One time while eating lasagna in a fancy restaurant with Susan, I turned to her and said, “if you were going to rob this restaurant, how would you go about it?” Caught off guard, she had no real response. “That’s okay,” I said, “here’s how I would do it.” I then went into great detail as to how my plan would unfold, complete with little X’s and O’s drawn out on napkins. By the time I was done I had everything planned out, down to which employees I was going to have to incapacitate.
“You’re insane,” Susan replied through a mouthful of spaghetti.
For a while, I was convinced that I was. Then I found this article on Wired, titled “Inside the Twisted Mind of the Security Professional.” From the article:
Security requires a particular mindset. Security professionals — at least the good ones — see the world differently. They can’t walk into a store without noticing how they might shoplift. They can’t use a computer without wondering about the security vulnerabilities. They can’t vote without trying to figure out how to vote twice. They just can’t help it. [...]
This kind of thinking is not natural for most people. It’s not natural for engineers. Good engineering involves thinking about how things can be made to work; the security mindset involves thinking about how things can be made to fail. It involves thinking like an attacker, an adversary or a criminal. You don’t have to exploit the vulnerabilities you find, but if you don’t see the world that way, you’ll never notice most security problems.
I’ve often speculated about how much of this is innate, and how much is teachable. In general, I think it’s a particular way of looking at the world, and that it’s far easier to teach someone domain expertise — cryptography or software security or safecracking or document forgery — than it is to teach someone a security mindset.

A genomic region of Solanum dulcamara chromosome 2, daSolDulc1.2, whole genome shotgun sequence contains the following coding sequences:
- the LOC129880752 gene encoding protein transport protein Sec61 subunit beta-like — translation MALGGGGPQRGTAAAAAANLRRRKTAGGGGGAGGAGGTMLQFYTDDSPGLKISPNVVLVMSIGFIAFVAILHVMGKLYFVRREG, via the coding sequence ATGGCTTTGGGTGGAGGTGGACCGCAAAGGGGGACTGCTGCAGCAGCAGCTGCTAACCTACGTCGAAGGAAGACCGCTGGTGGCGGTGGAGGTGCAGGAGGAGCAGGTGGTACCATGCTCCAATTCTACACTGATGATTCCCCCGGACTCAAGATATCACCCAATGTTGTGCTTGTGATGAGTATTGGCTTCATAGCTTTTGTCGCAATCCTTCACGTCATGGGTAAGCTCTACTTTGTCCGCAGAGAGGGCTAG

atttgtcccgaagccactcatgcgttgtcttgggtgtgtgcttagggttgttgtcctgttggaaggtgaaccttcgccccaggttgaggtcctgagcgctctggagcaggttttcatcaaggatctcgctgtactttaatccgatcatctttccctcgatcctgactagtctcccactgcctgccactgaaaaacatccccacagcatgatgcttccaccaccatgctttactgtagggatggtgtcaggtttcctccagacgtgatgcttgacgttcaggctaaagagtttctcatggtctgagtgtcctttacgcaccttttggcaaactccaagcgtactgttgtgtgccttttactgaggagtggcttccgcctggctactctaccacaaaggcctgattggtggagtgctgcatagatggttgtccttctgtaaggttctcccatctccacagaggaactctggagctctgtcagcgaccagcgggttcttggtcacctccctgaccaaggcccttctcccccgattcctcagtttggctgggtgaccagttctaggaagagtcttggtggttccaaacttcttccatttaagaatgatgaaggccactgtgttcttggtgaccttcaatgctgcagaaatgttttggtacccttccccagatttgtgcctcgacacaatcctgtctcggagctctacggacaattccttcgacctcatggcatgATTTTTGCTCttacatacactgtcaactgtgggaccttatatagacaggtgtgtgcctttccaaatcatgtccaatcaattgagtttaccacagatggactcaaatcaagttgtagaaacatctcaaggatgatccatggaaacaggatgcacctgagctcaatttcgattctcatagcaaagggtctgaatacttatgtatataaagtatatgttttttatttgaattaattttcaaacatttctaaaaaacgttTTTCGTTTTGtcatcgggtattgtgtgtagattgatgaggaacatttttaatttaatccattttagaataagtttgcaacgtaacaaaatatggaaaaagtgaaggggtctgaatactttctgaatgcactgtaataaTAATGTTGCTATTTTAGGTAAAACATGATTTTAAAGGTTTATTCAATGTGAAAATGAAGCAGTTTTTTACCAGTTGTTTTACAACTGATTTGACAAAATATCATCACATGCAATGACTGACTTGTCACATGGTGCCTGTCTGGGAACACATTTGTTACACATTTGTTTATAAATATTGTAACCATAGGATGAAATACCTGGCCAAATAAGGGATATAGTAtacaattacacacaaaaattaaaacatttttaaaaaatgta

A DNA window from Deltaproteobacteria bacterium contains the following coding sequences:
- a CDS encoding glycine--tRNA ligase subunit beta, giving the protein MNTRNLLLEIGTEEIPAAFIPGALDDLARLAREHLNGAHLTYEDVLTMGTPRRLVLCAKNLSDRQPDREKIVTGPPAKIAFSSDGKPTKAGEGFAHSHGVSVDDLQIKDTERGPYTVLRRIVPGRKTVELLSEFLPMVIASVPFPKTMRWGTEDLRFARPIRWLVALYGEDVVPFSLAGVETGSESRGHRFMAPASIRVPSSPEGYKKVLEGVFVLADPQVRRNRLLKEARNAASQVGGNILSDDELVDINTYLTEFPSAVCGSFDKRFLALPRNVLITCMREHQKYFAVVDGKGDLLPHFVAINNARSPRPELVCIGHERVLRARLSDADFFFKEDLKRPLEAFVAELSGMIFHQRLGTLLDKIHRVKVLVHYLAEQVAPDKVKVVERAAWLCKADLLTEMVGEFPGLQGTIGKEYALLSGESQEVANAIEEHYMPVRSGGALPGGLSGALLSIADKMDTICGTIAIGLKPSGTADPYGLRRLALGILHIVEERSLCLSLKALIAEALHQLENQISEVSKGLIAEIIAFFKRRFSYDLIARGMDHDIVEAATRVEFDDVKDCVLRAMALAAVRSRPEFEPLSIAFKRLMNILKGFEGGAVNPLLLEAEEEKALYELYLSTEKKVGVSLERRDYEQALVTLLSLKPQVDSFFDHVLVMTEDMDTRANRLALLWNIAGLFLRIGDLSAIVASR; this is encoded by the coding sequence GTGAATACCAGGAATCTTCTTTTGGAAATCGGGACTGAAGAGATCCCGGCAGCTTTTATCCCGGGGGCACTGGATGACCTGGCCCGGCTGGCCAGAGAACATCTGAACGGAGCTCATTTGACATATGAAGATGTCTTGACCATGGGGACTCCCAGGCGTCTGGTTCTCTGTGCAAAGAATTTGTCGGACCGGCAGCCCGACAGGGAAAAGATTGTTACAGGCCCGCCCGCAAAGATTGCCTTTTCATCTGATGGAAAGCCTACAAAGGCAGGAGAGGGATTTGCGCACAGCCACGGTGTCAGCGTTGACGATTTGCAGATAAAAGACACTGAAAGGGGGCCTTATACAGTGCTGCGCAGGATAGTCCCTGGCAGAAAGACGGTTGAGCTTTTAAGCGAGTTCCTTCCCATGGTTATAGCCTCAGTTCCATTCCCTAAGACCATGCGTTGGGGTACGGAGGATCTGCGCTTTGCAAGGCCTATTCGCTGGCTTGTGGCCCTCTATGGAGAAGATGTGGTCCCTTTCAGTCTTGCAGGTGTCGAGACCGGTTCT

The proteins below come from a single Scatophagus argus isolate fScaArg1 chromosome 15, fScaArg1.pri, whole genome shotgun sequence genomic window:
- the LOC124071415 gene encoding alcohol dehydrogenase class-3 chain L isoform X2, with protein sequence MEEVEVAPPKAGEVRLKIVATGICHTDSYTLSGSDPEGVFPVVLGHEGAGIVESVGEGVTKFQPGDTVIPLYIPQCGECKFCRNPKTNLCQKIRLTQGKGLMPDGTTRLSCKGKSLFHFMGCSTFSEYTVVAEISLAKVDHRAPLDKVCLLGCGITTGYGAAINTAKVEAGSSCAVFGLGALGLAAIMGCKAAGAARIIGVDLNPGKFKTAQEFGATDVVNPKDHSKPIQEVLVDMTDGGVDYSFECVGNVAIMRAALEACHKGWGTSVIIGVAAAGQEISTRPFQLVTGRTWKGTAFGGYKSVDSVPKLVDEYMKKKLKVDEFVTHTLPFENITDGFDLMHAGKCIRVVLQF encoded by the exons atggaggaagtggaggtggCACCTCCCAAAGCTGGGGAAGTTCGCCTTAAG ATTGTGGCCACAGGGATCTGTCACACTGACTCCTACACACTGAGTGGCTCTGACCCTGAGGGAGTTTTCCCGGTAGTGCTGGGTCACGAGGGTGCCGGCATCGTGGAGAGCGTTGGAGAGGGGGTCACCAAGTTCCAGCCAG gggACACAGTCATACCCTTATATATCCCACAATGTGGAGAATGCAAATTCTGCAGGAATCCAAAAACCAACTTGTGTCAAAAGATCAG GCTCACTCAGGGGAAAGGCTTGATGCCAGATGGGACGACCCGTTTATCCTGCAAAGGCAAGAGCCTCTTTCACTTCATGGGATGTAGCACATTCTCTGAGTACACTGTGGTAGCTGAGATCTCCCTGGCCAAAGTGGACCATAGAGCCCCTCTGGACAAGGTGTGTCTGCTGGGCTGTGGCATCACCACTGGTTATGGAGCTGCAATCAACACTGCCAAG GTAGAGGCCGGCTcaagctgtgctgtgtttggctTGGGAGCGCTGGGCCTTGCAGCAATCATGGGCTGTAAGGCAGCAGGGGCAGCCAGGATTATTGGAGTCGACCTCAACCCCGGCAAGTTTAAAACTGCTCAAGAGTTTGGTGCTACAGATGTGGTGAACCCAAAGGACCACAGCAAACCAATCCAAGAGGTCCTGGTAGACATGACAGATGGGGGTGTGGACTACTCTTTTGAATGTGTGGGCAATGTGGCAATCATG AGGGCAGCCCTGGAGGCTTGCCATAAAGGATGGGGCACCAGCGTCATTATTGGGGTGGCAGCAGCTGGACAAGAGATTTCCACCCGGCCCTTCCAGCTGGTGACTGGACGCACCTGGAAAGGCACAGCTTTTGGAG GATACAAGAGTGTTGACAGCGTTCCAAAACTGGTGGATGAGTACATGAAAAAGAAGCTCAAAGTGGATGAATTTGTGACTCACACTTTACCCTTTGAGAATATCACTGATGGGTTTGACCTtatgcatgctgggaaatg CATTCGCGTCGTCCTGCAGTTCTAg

Yes! I’m normal! (Well …)
That is exactly the way I see things. When I see web forms, I wonder if they’ll accept an apostrophe. When I see security tags at the store, I wonder how difficult (or easy) they are to remove. I’m the guy who, when bored at the mall, tries to figure out a way to remove the ATM machine. I’m the guy who drives around the neighborhood trying his car alarm remote and garage door opener at the end of your driveway. I’m the guy who shakes his head when you leave your car running outside the convenient store “just for a second”. I’m the guy who cringes when I hear you reading your credit card number over a cell phone or, God forbid, a cordless phone.
I’m not a criminal. In fact, the world is safer because of people like me — like us. People like us came up with encryption, and tougher password requirements, and digital scrambling. We’re the reason cars are harder to hot wire and your social security number is no longer your driver license number. By noticing how unsafe things are, we make things safer.
So anyway, back to that restaurant. First you’ll need …